The survey was designed in such a way that one could access it through a hyperlink sent to the electronic mail from a computer or an iOS® or Android® mobile telephone. The time required for compliance of all the parts of the survey was estimated at 15 min, and 5 min for the sections relating to this study. The strategy used to avoid duplication of surveys was to use the last 4 digits and letter from the national’s ID card or the letter and first 4 digits from the foreigner’s ID card.

Survey period and distribution

The survey was released by email in September 2018 and was open for 3 weeks. Throughout this time period 3 reminders were sent through the same system. Survey distribution was the responsibility of the patients association Acción Psoriasis, with members throughout Spanish territory, but without any homogenous distribution. We cannot therefore consider this was a random sample nor that it was necessarily representative from a geographical viewpoint.

Statistical analysis

Survey results were collected on a data processing sheet in Google Documents® and from there to a statistical processor. Numerical variables were expressed using central tendency and dispersion statistics, and nominal variables, using proportions.

Results

Six hundred thirty-one emails were sent. The total of surveys completed and which were appropriate for analysis were 503 (79.7% response rate). Sixty two surveys were not included due to incomplete data, 10 because consent was refused and 2 because data were duplicated. In the other cases no response was obtained.

Participant characteristics

Out of the total valid surveys, 268 corresponded to male patients (51.7%) and 237 to female (45.8%). In 13 cases the sex of the participant was not stated. The average age ± standard deviation at the time of diagnosis was 48.9 ± 11.5 years. Patients came from all autonomous communities, with the most representative coming from the Community of Madrid (188), Catalonia (98), the Community of Valencia (65) and Galicia (50). With regards to education, distribution was as follows: secondary 157 (31.2%), vocational training 67 (13.3%), primary 86 (17.1%), incomplete secondary 34 (6.8%), university 93 (18.5%) and without response to question 66 (13.1%). Age at onset of symptoms was 39.5 ± 13.6 years. Mean time of delay between onset of painful symptoms and diagnosis was 4.01 ± 1.42 years. The age of the patients when diagnosed did not correlate with the delayed diagnosis time (Pearson coefficient .044, p = .328). There were no significant differences in diagnosis delay according to sex (t = .036, p = .971). The university level respondents had a delayed diagnosis of 3.44 ± 1.68 years, whilst the other levels (including omissions) had a delayed diagnosis of 4.14 ± 1.31 years (p < .001). Although the respondents were diagnosed in all the autonomous communities, there were no significant differences in the time of delay according to the place of diagnosis. In 431 patients (91.7%), the diagnosis of psoriasis preceded that of PsA.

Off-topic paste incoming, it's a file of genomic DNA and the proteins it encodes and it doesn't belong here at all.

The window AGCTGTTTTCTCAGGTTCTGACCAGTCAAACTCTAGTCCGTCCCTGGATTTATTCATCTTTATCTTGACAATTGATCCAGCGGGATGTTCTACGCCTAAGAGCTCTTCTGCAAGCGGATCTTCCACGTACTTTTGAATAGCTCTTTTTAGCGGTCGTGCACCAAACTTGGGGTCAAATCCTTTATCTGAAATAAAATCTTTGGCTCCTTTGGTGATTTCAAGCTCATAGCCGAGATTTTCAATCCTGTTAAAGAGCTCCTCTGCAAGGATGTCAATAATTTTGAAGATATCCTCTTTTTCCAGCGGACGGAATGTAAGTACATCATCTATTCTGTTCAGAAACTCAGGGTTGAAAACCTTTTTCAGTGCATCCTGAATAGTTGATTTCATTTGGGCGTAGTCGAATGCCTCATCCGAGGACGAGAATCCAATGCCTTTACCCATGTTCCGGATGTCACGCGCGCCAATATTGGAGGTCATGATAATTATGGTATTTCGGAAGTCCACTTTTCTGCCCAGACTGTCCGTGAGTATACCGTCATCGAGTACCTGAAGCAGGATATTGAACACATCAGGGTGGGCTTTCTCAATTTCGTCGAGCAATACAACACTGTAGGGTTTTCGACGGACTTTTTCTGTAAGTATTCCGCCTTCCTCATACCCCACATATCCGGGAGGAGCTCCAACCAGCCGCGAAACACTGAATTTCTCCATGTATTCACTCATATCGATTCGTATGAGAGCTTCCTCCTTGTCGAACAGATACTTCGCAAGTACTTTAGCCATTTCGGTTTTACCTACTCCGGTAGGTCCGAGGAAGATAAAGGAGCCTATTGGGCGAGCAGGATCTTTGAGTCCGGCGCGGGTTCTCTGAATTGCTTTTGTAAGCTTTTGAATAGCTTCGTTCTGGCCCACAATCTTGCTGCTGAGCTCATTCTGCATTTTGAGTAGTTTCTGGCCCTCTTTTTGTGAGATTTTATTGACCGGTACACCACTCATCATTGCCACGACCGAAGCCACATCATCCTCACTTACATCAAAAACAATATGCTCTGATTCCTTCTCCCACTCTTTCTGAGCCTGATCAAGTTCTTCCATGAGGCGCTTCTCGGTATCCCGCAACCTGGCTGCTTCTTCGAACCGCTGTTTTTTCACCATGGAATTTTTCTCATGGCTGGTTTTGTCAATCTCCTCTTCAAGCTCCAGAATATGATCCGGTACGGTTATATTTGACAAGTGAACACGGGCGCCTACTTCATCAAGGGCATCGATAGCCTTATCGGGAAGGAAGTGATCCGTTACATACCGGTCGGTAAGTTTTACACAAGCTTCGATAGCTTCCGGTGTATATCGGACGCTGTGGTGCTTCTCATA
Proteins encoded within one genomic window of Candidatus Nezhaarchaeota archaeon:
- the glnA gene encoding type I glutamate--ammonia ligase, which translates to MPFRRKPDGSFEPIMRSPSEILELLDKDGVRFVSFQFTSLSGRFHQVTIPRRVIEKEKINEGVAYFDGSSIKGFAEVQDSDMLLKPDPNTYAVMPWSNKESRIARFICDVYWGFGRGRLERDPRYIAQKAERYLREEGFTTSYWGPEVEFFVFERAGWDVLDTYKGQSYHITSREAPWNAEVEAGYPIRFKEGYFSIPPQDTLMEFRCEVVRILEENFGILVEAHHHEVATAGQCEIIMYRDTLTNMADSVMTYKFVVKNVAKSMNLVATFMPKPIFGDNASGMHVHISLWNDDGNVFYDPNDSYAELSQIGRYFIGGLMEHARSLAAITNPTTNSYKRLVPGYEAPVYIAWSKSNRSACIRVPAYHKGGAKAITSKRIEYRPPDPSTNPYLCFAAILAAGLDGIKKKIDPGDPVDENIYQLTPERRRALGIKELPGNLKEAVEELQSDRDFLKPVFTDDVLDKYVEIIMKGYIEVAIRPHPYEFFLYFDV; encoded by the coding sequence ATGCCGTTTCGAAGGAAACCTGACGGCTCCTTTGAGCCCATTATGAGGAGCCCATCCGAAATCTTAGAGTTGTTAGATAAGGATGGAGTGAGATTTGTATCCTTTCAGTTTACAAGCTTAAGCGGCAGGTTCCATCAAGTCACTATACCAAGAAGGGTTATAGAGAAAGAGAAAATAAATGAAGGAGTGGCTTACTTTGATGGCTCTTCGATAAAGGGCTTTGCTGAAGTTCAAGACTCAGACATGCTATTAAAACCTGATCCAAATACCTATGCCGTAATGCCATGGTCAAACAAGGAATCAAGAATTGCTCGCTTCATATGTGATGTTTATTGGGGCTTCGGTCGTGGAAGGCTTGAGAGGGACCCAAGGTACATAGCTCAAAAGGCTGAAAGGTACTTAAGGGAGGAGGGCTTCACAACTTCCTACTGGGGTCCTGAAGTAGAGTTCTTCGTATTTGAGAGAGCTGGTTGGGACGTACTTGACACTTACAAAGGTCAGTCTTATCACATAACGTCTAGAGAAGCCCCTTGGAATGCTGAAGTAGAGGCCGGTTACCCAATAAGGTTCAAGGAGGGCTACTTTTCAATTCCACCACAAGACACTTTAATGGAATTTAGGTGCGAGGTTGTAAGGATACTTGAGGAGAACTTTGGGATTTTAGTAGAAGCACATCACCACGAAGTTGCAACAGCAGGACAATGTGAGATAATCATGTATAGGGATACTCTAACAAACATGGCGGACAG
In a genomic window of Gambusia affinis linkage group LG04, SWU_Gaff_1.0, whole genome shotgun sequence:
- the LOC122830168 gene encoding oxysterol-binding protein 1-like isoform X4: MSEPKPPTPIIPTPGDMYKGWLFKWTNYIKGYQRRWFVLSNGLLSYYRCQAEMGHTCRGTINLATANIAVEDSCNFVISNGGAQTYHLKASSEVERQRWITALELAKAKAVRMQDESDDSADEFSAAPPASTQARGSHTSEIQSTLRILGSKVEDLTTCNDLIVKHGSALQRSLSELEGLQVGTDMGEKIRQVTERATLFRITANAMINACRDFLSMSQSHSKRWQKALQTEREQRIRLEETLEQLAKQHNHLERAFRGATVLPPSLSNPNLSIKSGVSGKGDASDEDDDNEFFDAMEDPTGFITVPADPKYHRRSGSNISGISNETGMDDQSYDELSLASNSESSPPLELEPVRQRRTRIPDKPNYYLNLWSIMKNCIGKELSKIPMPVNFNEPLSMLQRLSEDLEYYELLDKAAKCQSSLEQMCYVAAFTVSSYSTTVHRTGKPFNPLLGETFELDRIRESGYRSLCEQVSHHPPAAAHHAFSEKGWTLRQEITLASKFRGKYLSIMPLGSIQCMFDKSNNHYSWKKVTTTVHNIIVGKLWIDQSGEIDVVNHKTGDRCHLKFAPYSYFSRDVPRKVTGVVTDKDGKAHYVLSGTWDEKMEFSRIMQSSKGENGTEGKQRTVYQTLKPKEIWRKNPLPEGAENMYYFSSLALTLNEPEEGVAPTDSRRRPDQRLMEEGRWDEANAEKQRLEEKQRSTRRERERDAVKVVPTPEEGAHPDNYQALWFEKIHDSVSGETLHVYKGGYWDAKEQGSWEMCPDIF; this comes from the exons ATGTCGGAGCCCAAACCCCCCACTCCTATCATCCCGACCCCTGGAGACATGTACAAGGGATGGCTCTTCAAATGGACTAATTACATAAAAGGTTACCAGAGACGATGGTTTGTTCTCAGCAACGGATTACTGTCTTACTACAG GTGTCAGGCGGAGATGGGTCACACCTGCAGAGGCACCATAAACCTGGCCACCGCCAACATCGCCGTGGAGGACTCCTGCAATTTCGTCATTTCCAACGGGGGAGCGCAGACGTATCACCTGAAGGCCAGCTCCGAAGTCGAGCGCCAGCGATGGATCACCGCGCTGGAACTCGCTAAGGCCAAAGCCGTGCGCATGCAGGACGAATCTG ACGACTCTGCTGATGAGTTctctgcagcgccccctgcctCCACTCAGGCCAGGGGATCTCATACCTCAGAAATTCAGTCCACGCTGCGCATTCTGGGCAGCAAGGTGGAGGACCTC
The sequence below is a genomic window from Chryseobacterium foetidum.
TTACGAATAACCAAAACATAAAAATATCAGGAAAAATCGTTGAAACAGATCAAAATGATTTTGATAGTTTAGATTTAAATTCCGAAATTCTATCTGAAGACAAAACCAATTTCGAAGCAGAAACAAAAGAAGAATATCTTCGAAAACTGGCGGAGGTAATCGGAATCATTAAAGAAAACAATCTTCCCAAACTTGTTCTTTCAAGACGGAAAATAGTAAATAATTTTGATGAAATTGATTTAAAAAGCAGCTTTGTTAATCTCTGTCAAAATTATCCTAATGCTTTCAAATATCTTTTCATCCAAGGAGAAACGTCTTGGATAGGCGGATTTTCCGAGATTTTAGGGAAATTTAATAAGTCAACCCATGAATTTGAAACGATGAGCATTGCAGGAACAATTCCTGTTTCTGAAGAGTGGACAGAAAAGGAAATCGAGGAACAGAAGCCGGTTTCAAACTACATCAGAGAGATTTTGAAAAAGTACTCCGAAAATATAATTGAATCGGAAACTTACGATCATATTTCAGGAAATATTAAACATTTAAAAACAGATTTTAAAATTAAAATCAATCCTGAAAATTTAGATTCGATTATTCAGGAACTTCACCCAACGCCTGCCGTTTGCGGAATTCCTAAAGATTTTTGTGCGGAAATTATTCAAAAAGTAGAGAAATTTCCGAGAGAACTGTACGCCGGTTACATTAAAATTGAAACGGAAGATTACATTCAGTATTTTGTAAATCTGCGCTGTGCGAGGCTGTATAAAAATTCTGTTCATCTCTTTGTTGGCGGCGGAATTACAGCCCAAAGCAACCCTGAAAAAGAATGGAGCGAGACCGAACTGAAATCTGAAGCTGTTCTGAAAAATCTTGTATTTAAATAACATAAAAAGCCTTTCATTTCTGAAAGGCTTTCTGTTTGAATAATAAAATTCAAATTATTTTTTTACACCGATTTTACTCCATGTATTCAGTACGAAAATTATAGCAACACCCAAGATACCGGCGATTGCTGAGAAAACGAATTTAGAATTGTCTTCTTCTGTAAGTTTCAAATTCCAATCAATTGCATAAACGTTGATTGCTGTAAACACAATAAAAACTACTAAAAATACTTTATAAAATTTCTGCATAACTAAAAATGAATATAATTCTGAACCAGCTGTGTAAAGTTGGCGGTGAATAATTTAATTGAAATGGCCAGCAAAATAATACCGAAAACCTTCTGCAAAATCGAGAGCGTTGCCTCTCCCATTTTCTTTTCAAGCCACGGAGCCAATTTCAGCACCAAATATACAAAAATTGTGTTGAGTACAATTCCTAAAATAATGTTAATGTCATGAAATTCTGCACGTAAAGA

Of the total respondents, 470 had psoriasis at the time of diagnosis (93.4%), 26 had no diagnosis of psoriasis (5.2%) and in 7 cases they did not respond to this question (1.4%).